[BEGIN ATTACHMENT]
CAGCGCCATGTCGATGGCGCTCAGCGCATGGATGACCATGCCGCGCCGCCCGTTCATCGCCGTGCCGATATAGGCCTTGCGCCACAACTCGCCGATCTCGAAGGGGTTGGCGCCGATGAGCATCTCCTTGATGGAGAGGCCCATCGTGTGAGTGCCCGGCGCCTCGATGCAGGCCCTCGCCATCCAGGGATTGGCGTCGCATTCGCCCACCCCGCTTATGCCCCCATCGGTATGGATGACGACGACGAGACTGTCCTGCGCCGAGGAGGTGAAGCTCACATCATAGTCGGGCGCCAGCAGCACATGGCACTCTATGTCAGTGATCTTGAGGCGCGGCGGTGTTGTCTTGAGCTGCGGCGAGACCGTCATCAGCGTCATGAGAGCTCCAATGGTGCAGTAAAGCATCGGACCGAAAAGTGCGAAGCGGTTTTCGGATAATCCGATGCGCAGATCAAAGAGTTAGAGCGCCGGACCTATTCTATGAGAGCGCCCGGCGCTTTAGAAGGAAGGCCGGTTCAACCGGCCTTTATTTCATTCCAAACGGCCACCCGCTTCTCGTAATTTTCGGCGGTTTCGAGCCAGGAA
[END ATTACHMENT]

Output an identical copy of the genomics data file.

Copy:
CAGCGCCATGTCGATGGCGCTCAGCGCATGGATGACCATGCCGCGCCGCCCGTTCATCGCCGTGCCGATATAGGCCTTGCGCCACAACTCGCCGATCTCGAAGGGGTTGGCGCCGATGAGCATCTCCTTGATGGAGAGGCCCATCGTGTGAGTGCCCGGCGCCTCGATGCAGGCCCTCGCCATCCAGGGATTGGCGTCGCATTCGCCCACCCCGCTTATGCCCCCATCGGTATGGATGACGACGACGAGACTGTCCTGCGCCGAGGAGGTGAAGCTCACATCATAGTCGGGCGCCAGCAGCACATGGCACTCTATGTCAGTGATCTTGAGGCGCGGCGGTGTTGTCTTGAGCTGCGGCGAGACCGTCATCAGCGTCATGAGAGCTCCAATGGTGCAGTAAAGCATCGGACCGAAAAGTGCGAAGCGGTTTTCGGATAATCCGATGCGCAGATCAAAGAGTTAGAGCGCCGGACCTATTCTATGAGAGCGCCCGGCGCTTTAGAAGGAAGGCCGGTTCAACCGGCCTTTATTTCATTCCAAACGGCCACCCGCTTCTCGTAATTTTCGGCGGTTTCGAGCCAGGAA